Old 97's

Graveyard Whistling

by Justin Cober-Lake

2 March 2017

The band still band finds complexity in apparent basics, and depth within its play.
 
cover art

Old 97's

Graveyard Whistling

(ATO)
US: 24 Feb 2017
UK: 24 Feb 2017

The Old 97’s have released their theological album. Or at least you might think so glancing at song titles like “Jesus Loves You” and “Good With God”. After 2014’s hard-livin’-and-proud rock ‘n’ roll, the band paused to dig into some spirituality? Well, no, but with Graveyard Whistling, they’ve taken the time to put together their best album since the first volume of The Grand Theatre by getting back to their mix of country and rock.

Primary songwriter Rhett Miller takes a bit of a look at faith in those two tracks, but he puts his twist on the explorations. “Jesus Loves You” provides a seduction romp with words somewhere between Robert Herrick and Billy Joel. Miller’s singer tries to get a good Christian girl into bed while she isn’t quite having it. The argument’s simple: Jesus is a good guy, sure (“He’s got the power, and the glory / He’s got a pretty kickass story”), but I’m right here and ready to go. It’s an old line, but Miller’s wit makes it funnier than it should be, but there’s just a bit of menace at the edges.

“Good With God” lets Miller have a chat with the supreme being, here voiced by Brandi Carlile. Miller’s quick-talking character denies (to himself) having regrets, even while wondering what might be going on in God’s mind. Carlile enters: “You should be scared / I’m not so nice.” The contrast of Carlile’s imminent power and Miller’s uncertain slyness makes for a dark night where Ken Bethea’s guitar offers as much worry as a plea.

The spiritual concerns—with tongue in cheek—come up again in one of the album’s two drinking songs, “Irish Whiskey Pretty Girls”. The song sounds about like you think it would given the title, with some wordplay pointing both to Jay-Z and ? and the Mysterians. Its partner “Drinkin’ Song” is fun enough, too, with its chorus seemingly written to go along with Miller’s forearm-swinging guitar style in concert.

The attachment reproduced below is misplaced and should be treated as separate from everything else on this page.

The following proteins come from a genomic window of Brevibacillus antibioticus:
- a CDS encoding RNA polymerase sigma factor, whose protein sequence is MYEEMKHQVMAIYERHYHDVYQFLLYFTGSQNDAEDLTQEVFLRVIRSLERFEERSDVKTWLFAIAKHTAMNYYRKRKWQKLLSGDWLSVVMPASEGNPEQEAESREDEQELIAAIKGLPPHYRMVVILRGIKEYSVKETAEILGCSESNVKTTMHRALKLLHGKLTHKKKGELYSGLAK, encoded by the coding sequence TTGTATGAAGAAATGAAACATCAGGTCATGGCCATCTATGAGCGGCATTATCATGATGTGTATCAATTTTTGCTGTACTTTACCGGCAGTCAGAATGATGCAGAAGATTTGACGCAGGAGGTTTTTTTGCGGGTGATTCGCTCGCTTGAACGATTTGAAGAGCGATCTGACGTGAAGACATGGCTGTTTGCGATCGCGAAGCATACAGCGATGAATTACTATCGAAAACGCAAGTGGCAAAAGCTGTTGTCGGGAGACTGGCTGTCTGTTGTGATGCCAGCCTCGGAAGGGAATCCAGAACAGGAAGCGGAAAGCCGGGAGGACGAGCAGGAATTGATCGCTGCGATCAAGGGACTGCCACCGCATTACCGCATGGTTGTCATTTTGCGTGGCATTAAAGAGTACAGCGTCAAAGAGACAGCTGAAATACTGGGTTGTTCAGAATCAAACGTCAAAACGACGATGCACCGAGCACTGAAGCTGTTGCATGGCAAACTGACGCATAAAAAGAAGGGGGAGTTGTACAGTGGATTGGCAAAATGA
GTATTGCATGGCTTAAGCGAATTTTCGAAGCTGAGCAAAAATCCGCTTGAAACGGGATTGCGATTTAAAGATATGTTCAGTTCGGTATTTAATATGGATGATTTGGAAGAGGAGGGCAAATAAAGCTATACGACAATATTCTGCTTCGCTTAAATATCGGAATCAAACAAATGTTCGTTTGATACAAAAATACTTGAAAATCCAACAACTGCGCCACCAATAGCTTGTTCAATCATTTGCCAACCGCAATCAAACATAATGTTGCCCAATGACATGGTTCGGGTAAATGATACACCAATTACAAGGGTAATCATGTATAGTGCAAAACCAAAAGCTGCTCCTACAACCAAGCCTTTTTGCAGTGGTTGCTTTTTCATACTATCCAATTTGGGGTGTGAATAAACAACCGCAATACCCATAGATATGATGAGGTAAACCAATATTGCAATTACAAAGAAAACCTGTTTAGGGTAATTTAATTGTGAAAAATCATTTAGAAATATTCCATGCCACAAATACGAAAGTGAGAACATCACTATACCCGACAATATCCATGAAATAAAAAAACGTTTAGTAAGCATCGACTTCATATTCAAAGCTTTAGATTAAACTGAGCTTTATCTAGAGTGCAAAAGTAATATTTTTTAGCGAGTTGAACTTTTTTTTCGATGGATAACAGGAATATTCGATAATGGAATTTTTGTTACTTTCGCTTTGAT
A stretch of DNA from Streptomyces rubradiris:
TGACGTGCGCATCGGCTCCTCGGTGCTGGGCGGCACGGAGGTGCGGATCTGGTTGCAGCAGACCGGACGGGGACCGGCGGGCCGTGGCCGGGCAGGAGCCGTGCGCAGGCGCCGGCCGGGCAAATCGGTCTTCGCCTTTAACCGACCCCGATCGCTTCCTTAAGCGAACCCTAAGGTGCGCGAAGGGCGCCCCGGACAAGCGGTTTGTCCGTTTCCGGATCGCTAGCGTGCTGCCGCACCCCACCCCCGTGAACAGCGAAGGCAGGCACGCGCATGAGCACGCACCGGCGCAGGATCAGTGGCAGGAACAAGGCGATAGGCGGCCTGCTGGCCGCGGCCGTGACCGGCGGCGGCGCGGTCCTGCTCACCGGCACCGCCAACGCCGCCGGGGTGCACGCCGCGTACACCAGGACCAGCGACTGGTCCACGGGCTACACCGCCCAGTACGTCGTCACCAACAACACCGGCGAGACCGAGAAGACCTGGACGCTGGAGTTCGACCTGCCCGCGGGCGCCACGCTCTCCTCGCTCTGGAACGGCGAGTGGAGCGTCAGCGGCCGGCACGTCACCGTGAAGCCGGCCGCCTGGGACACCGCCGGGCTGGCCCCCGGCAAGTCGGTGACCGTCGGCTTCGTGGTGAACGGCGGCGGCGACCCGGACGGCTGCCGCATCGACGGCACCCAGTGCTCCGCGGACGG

Both songs point to the one complaint fair enough to levy against the disc: the Old 97’s know what they’re doing, and some of what they do is simply write and play Old 97’s songs. They’re so good at it, that it hardly registers as a complaint, but neither of those tracks shows either the wit or pathos that the band has so often captured previously. Likewise “Bad Luck Charm”, while leaning a little toward a Miller solo sound, doesn’t break new ground. We get it: good alt-country fronted by a guy you probably shouldn’t date.

That said, Miller’s clever writing, the band’s energy, and the album’s melodies overcome the songs that cover old ground. “All Who Wander” slows the album’s pace and adds some atmospherics. It’s a relatively straightforward song, but it carries a remarkably catchy chorus. On an album willing to rock, this track anchors the explorations. There’s a void to be filled; in a world where “signals and wires both get crossed,” nothing’s easy. Wandering leads to bad relationships, comically bad wooing attempts, and hidden regrets. None of that means it’s a waste. Miller “must sleep ‘neath sheets of rain” in his emotional journeying, and that lostness colors an album that’s fun enough to hide some of the gray.

The Old 97’s have never shied from that internal gray, but it’s never kept them from having a good time, either. Graveyard Whistling is a fitting title and apt image. It’s the work of a band finding complexity in apparent basics, and depth within its play.

Graveyard Whistling

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